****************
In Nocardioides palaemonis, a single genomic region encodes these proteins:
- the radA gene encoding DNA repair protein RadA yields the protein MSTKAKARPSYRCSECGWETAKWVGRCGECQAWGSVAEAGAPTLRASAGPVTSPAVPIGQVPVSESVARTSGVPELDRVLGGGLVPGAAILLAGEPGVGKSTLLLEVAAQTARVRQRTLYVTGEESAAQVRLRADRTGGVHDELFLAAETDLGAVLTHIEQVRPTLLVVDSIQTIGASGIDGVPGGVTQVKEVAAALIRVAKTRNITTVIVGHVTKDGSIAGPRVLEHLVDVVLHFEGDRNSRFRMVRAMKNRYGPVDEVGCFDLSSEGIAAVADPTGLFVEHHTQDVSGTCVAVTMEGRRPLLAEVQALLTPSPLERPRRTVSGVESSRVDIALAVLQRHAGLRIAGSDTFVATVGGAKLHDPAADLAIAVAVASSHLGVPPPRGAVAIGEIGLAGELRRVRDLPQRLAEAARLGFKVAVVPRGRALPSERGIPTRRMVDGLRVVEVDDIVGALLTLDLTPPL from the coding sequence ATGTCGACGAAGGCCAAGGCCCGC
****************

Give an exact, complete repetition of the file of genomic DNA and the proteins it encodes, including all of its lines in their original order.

In Nocardioides palaemonis, a single genomic region encodes these proteins:
- the radA gene encoding DNA repair protein RadA yields the protein MSTKAKARPSYRCSECGWETAKWVGRCGECQAWGSVAEAGAPTLRASAGPVTSPAVPIGQVPVSESVARTSGVPELDRVLGGGLVPGAAILLAGEPGVGKSTLLLEVAAQTARVRQRTLYVTGEESAAQVRLRADRTGGVHDELFLAAETDLGAVLTHIEQVRPTLLVVDSIQTIGASGIDGVPGGVTQVKEVAAALIRVAKTRNITTVIVGHVTKDGSIAGPRVLEHLVDVVLHFEGDRNSRFRMVRAMKNRYGPVDEVGCFDLSSEGIAAVADPTGLFVEHHTQDVSGTCVAVTMEGRRPLLAEVQALLTPSPLERPRRTVSGVESSRVDIALAVLQRHAGLRIAGSDTFVATVGGAKLHDPAADLAIAVAVASSHLGVPPPRGAVAIGEIGLAGELRRVRDLPQRLAEAARLGFKVAVVPRGRALPSERGIPTRRMVDGLRVVEVDDIVGALLTLDLTPPL from the coding sequence ATGTCGACGAAGGCCAAGGCCCGC